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African Union calls for probe after dozens die at Morocco-Spain land border

June 27, 2022 at 4:36 pm

African migrants sit at the top a border fence, as Spanish Civil Guard officers stand underneath, during an attempt to cross into Spanish territories, between Morocco and Spain’s north African enclave of Melilla on 16 October, 2014 [Reuters]

African Union Commission (AUC) Chairperson, Moussa Faki Mahamat, called late Sunday for an “immediate investigation” after the deaths of dozens of migrants trying to cross from Morocco into the Spanish exclave of Melilla.

“I express my deep shock and concern at the violent and degrading treatment of African migrants attempting to cross an international border from #Morocco into #Spain, with the ensuing violence leading to the deaths of at least 23 people and injuries to many more,” Mahamat said on Twitter.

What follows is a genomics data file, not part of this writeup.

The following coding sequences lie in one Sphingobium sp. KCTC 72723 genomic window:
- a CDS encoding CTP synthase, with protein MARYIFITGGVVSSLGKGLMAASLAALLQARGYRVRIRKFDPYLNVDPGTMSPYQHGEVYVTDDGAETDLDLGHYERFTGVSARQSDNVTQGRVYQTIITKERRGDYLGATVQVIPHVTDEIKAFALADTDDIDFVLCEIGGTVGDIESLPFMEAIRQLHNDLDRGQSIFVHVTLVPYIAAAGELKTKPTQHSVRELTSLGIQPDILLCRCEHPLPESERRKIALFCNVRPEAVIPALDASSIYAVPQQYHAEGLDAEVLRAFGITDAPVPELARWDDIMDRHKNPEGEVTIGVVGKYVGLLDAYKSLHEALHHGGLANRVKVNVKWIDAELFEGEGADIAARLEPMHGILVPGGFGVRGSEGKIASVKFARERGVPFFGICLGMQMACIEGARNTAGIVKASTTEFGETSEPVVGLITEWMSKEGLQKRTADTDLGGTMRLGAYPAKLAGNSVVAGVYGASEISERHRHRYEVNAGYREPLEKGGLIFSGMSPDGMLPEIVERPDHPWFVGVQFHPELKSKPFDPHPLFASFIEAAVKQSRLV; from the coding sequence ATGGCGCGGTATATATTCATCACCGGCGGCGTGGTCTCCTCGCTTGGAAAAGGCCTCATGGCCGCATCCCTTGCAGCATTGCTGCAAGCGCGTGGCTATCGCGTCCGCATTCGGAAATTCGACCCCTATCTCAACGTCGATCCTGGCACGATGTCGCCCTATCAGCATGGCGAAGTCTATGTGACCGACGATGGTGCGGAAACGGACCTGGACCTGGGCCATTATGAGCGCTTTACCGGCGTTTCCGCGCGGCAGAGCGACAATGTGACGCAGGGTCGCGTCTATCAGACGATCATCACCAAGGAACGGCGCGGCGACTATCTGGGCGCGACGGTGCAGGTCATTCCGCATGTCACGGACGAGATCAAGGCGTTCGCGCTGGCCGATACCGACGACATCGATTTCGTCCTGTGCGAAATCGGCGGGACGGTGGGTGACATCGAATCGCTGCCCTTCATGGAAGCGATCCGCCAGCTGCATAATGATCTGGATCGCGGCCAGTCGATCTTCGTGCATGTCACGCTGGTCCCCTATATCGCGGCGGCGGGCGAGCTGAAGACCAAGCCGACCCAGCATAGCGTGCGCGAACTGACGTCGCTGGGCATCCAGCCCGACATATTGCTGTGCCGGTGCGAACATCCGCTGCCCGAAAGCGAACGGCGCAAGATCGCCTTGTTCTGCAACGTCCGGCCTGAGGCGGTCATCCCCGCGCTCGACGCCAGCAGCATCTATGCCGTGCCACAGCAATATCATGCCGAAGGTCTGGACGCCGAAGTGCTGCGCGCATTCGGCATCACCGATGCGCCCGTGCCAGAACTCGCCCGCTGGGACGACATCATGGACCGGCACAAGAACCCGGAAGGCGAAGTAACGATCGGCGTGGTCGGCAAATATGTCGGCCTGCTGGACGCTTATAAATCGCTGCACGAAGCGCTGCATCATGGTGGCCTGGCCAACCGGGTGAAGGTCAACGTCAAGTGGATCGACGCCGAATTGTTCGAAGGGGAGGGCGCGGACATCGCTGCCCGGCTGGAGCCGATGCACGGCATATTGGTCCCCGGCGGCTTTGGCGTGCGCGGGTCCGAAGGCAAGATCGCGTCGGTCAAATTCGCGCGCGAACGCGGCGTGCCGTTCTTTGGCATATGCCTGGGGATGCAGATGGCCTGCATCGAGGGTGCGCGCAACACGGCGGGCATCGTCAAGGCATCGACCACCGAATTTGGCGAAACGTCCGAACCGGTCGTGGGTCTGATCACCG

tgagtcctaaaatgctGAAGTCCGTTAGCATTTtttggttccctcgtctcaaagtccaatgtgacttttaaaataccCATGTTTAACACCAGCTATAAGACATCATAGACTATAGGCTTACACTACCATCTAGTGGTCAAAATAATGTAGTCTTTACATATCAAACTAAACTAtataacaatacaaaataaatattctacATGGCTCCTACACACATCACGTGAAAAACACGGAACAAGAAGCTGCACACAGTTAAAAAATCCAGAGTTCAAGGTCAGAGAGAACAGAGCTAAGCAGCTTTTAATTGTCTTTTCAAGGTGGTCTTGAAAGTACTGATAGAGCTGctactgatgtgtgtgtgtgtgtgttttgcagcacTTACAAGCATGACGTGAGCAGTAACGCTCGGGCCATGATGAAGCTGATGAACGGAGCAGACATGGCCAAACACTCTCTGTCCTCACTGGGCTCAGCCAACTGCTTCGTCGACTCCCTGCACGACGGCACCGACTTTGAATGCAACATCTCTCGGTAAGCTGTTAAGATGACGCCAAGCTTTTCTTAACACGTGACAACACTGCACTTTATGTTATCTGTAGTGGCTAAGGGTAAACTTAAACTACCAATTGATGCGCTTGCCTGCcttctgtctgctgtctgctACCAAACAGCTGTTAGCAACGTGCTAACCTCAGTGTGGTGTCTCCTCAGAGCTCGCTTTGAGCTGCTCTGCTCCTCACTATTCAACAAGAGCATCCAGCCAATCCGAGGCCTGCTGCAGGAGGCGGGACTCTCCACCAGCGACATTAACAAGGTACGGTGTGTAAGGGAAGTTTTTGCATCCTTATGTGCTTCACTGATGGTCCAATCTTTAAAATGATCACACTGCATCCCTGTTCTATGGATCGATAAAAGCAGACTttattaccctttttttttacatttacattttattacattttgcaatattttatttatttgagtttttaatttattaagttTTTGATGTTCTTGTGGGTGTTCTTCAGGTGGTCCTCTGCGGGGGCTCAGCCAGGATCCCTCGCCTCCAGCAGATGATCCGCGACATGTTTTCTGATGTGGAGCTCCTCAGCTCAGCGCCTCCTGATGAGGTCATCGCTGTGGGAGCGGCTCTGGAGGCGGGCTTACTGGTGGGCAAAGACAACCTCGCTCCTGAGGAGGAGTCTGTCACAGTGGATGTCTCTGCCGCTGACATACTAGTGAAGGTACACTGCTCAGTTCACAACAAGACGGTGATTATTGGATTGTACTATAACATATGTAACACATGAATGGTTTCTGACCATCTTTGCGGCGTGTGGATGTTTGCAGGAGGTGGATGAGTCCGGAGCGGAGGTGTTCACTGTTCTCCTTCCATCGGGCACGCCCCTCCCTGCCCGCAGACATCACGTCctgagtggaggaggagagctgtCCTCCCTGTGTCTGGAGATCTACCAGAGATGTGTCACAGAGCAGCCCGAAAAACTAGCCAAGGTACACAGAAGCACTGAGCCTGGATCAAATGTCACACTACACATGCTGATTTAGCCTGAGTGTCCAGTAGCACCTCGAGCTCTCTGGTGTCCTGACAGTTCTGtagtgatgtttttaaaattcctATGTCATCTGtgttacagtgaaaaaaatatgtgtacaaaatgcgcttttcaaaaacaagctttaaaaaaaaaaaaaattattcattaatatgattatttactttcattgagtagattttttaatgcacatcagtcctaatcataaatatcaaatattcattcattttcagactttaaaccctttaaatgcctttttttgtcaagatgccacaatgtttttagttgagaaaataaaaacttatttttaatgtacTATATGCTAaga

“I call for an immediate investigation into the matter and remind all countries of their obligations under international law to treat all migrants with dignity and to prioritise their safety and human rights, while refraining from the use of excessive force,” he added.

Around 2,000 migrants, many from Sudan, tried to cross the militarised border fence Friday, and were met with force from both Moroccan and Spanish authorities.

READ: 37 migrants died while storming Spain’s Melilla, says rights group

Initial reports indicated five dead, but Moroccan authorities later raised that figure to 23. Helena Maleno Garzon, head of the NGO, Walking Borders, said at least 37 people lost their lives.

Earlier on Sunday, the Moroccan Association for Human Rights (AMDH) published an image showing authorities from the North African country digging around 20 graves, which the organisation says were meant for the migrants who died in the pandemonium.

On Saturday, several non-governmental organisations released a joint statement demanding a probe into the treatment of migrants during their attempt to cross the border. The AMDH specifically pleaded against burying the bodies without an investigation.

Meanwhile, Spanish Prime Minister, Pedro Sanchez, has only applauded Spanish and Moroccan collaboration on the border, saying the mass migration attempt was “well resolved”.